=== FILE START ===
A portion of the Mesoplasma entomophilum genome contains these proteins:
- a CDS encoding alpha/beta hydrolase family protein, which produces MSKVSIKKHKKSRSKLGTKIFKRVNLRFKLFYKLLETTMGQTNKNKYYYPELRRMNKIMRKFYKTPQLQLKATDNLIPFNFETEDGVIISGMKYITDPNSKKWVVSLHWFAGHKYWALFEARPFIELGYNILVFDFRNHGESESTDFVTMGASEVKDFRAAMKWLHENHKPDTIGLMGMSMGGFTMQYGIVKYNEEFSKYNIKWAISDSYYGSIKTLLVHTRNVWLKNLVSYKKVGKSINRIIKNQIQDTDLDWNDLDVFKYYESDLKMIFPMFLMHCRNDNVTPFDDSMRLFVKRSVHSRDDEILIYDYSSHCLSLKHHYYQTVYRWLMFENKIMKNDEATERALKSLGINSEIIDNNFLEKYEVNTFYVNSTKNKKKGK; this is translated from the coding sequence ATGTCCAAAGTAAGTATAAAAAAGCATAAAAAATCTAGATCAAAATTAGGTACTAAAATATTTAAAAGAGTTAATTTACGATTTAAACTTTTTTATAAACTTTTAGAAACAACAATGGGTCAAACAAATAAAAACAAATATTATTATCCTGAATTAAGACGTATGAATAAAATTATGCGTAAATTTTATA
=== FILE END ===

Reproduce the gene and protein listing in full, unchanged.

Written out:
A portion of the Mesoplasma entomophilum genome contains these proteins:
- a CDS encoding alpha/beta hydrolase family protein, which produces MSKVSIKKHKKSRSKLGTKIFKRVNLRFKLFYKLLETTMGQTNKNKYYYPELRRMNKIMRKFYKTPQLQLKATDNLIPFNFETEDGVIISGMKYITDPNSKKWVVSLHWFAGHKYWALFEARPFIELGYNILVFDFRNHGESESTDFVTMGASEVKDFRAAMKWLHENHKPDTIGLMGMSMGGFTMQYGIVKYNEEFSKYNIKWAISDSYYGSIKTLLVHTRNVWLKNLVSYKKVGKSINRIIKNQIQDTDLDWNDLDVFKYYESDLKMIFPMFLMHCRNDNVTPFDDSMRLFVKRSVHSRDDEILIYDYSSHCLSLKHHYYQTVYRWLMFENKIMKNDEATERALKSLGINSEIIDNNFLEKYEVNTFYVNSTKNKKKGK; this is translated from the coding sequence ATGTCCAAAGTAAGTATAAAAAAGCATAAAAAATCTAGATCAAAATTAGGTACTAAAATATTTAAAAGAGTTAATTTACGATTTAAACTTTTTTATAAACTTTTAGAAACAACAATGGGTCAAACAAATAAAAACAAATATTATTATCCTGAATTAAGACGTATGAATAAAATTATGCGTAAATTTTATA